If the first thing you do when you wake up every morning is head for the kitchen and switch on the kettle, you’re not alone. In the UK, we drink around 70 million cups of coffee a day, and 165 million cups of tea. But are our favourite drinks really doing us any good? We take a balanced look at the health benefits and risks of coffee versus tea.
Studies have shown that coffee can have some unexpected health benefits, such as helping to prevent type 2 diabetes, protecting the liver against diseases such as cirrhosis (damage typically caused by alcohol) and cancer.
For men over the age of 40, it can decrease the risk of developing gout, a very painful condition caused by a decreased ability to metabolise uric acid.
It can also reduce the risk of Alzheimer’s disease, improve reaction times and short term recall and help protect the heart against disease.
100mg of coffee ( a standard sized mug) taken in conjunction with common over-the-counter painkillers such as paracetamol can increase the efficiency of the pain relief.
Scientists are investigating the chemicals found in coffee as a new way to to treat heart disease and insomnia.
(The health benefits of coffee are mainly related to caffeine, and may not apply to decaffeinated coffee.)
As every coffee drinker knows, coffee and in particular black coffee can cause tooth staining. Help to mitigate the effect by cleaning your teeth afterwards, drinking black coffee through a straw and visiting your dentist regularly for checkups.
A Danish study found that drinking over eight cups of coffee a day can increase the risk of stillbirths, so limit your intake during pregnancy.
A small 2010 study concluded that coffee may reduce the blood flow to the heart, although the National Health Service subsequently commented that ‘actual effect was modest and unlikely to have any adverse health effects. It is normal for arteries to dilate and constrict throughout the day, for example, with exercise.’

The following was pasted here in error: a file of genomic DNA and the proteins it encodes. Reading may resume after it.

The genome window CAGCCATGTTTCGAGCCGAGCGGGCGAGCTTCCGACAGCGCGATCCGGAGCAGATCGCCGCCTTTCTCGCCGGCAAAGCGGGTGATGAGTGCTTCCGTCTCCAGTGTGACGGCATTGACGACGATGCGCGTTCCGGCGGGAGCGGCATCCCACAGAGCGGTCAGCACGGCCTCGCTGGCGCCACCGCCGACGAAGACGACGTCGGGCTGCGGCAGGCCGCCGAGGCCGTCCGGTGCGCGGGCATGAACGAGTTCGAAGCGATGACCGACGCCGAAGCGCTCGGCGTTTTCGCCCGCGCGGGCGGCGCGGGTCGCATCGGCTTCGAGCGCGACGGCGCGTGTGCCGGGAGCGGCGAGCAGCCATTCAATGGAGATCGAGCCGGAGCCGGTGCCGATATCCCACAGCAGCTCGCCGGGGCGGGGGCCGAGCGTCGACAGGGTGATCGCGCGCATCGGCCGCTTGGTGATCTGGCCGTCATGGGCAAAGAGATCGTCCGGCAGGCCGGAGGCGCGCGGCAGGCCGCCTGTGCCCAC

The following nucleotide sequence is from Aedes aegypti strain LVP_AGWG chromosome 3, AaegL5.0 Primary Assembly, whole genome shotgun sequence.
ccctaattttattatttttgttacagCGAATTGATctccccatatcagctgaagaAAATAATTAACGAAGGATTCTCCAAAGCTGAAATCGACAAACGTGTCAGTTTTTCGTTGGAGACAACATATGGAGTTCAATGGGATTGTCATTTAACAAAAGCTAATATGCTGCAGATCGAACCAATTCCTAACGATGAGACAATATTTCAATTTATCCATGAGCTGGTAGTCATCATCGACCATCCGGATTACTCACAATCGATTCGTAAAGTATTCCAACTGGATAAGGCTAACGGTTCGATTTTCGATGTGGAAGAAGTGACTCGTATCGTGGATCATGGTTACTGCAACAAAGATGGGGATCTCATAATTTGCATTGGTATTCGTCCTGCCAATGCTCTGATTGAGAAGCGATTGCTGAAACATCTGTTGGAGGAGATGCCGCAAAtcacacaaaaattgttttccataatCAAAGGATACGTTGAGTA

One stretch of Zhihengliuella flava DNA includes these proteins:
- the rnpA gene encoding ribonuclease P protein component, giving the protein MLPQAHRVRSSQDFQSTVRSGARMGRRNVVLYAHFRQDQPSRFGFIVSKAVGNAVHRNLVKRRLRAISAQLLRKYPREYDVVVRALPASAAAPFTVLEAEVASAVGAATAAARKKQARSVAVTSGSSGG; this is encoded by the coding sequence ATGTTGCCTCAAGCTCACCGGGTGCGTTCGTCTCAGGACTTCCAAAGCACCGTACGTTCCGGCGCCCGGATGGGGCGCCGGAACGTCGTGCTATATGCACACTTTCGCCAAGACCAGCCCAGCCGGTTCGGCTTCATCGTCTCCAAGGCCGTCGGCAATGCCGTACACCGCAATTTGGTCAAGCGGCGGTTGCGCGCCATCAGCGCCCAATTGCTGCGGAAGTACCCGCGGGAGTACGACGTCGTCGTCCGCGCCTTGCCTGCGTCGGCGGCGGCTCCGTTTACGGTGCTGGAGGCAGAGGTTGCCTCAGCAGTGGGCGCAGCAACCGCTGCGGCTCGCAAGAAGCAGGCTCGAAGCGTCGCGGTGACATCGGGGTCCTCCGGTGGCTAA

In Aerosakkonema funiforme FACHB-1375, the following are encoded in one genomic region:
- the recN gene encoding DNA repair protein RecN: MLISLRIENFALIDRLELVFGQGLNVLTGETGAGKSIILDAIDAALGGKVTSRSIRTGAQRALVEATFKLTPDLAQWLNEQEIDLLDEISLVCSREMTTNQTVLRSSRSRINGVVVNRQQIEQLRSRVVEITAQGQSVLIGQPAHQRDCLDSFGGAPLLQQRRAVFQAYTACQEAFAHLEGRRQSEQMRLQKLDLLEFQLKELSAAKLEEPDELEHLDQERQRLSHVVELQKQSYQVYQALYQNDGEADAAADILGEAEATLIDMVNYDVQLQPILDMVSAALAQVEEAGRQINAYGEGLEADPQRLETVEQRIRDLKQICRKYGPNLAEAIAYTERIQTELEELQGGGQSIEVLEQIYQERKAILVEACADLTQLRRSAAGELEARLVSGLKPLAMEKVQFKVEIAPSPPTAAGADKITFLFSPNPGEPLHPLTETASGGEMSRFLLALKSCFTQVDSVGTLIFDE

Drinking three or four cups of tea every day can decrease your chances of a heart attack. Tea also helps prevent and management type 1 diabetes.
Different types of tea carry different health benefits. Green tea, made from unfermented leaves with a pale colour and slightly bitter flavour, can help prevent liver diseases in men who drink more than 10 cups a day. It can also cut the risk of oesophageal (cancer of the gullet) in women by more than half, and may help protect against lung cancer.
The anti-oxidants in both green and white tea (a lightly oxidized tea mainly from China) may have an anti-aging effect, while white tea is used as a slimming aid.
A study showed that tea drinkers who drank black tea (fully fermented, ‘normal’ tea) four times a day for six weeks were found to have reduced levels of the stress hormone cortisol.
All tea contains fluoride which protects teeth, and is hydrating.
Dr Duane Mellor, assistant professor of dietetics at the university of Nottingham, speaking in an article in the Daily Mail, 14 November 2014, said that he doesn’t advise his clients to give up tea or coffee as both are healthier than sugary soft drinks. He did warn, though, against adding too much sugar to your tea or coffee.
He added, “Both have benefits, and people should go for what they prefer.”